Customer complaints

There are many ways to increase revenue from existing customers. Just one of the opportunities is in the area of employee communication with customers. It might sound strange, but your employees might be scaring away customers faster than you can attract new ones.

One area to explore is the way customers who have complaints are handled. Even if complaints are relatively rare, few realize the full impact that customer complaints have on a rental business. Most rental businesses don't put a large enough emphasis on strategies to help the customer decide to come back to your company after a complaint or misunderstanding. Even minor misunderstandings can cause lost customers.

Like you, I do business with companies with salespeople who are cool, calm and professional - even when things go wrong. We all seek out companies that have a culture of "making it right" if some product is defective or something else goes wrong. Even though you go to great lengths to try to keep anything from slipping through the cracks, things can go wrong at times. It requires training to gracefully recover from a tough situation.

Here are a few reminders of what you could do to take advantage of this opportunity:

  • Analyze the communication between your staff and your prospects and customers. Be sure to have this done objectively by a qualified consultant. Are your employees using the best techniques to maximize their effectiveness with customers? If not, training and retraining are needed.
  • Build enthusiasm and positivism. So many employees don't have the enthusiasm and positive spirit needed to take your business to the next level. This topic is so important that I devote considerable portions of my monthly employee newsletters to it. The topic requires constant attention.
  • Develop a plan to make the needed changes and - in the case of people skills - to make the changes into habits.
  • Make it part of your company's culture to handle customer complaints consistently and effectively. Train employees in customer relations, communications and how to handle customer problems more effectively. (Chapter 7 in my book, "A Practical Guide to Working in an Equipment Rental Business", titled "Handling Customer Problems," serves as a handy reference for employees on this topic.)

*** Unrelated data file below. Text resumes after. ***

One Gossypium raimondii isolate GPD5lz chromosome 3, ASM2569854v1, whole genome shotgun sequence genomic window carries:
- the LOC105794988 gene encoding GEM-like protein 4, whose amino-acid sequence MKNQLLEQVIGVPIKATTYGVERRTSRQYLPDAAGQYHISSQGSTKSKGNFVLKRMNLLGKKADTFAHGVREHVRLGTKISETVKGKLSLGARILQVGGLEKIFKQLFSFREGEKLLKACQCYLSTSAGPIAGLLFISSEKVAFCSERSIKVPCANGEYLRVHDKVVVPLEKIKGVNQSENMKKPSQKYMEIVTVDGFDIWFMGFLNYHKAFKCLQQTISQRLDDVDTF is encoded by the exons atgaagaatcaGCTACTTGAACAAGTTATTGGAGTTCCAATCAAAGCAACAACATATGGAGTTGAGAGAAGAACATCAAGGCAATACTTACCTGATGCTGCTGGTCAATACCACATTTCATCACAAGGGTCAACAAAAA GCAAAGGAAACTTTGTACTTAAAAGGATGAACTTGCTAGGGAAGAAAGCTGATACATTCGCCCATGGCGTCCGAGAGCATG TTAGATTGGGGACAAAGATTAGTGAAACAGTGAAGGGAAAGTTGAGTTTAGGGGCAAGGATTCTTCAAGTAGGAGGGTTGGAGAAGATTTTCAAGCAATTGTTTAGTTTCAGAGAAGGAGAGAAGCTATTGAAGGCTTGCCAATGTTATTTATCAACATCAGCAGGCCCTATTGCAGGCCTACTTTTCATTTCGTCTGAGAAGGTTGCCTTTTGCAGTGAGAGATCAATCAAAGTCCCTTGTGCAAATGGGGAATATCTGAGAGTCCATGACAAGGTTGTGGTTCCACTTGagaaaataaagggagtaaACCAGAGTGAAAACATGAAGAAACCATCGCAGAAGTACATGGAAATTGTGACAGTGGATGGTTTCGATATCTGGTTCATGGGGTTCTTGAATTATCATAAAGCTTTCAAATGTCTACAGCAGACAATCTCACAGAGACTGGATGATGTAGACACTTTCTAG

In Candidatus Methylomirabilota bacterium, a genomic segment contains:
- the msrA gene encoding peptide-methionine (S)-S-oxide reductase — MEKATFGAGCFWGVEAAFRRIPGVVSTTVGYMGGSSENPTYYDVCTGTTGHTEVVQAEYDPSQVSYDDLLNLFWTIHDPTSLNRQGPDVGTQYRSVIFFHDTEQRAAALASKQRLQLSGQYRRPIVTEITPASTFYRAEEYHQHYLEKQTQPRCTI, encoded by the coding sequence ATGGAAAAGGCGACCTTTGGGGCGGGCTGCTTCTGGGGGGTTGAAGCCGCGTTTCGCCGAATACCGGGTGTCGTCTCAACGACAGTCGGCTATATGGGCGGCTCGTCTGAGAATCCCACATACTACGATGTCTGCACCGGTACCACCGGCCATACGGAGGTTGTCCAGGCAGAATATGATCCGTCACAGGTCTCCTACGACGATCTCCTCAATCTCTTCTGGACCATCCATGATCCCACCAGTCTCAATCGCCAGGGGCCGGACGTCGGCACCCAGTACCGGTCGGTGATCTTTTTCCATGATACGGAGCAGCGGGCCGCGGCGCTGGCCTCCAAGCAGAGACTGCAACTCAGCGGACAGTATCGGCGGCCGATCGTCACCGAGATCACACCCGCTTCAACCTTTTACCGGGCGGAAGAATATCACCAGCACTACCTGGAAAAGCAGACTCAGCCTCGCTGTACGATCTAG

• Encourage customer feedback even when the feedback is negative. Most customers who have problems don't complain. They just don't come back.
  • Be a positive role model. As you know, most customers are not skilled in dispensing constructive criticism. Their choice of words and their body language often won't match your image of someone who can be reasoned with. Naturally, some employees take the criticism too personally - especially in those cases where it's obvious that the customers' problem was self-inflicted. It's hard to be objective concerning customer complaints when you're proud of your equipment and the service you provide. As the employer, don't let your frustration show.

The rental business revolves around problem solving. The most successful companies seek ways to retain every customer (not just the nice ones) and invest in the appropriate employee training. Investing in training your employees to handle tough situations more effectively pays big dividends in increasing revenue from existing customers.

Dick Detmer is a nationally recognized consultant, lecturer and writer and has 35 years of experience in the equipment rental industry. For consulting, on-site employee training or to order books, visit Dick can be contacted at or (309) 781-3451.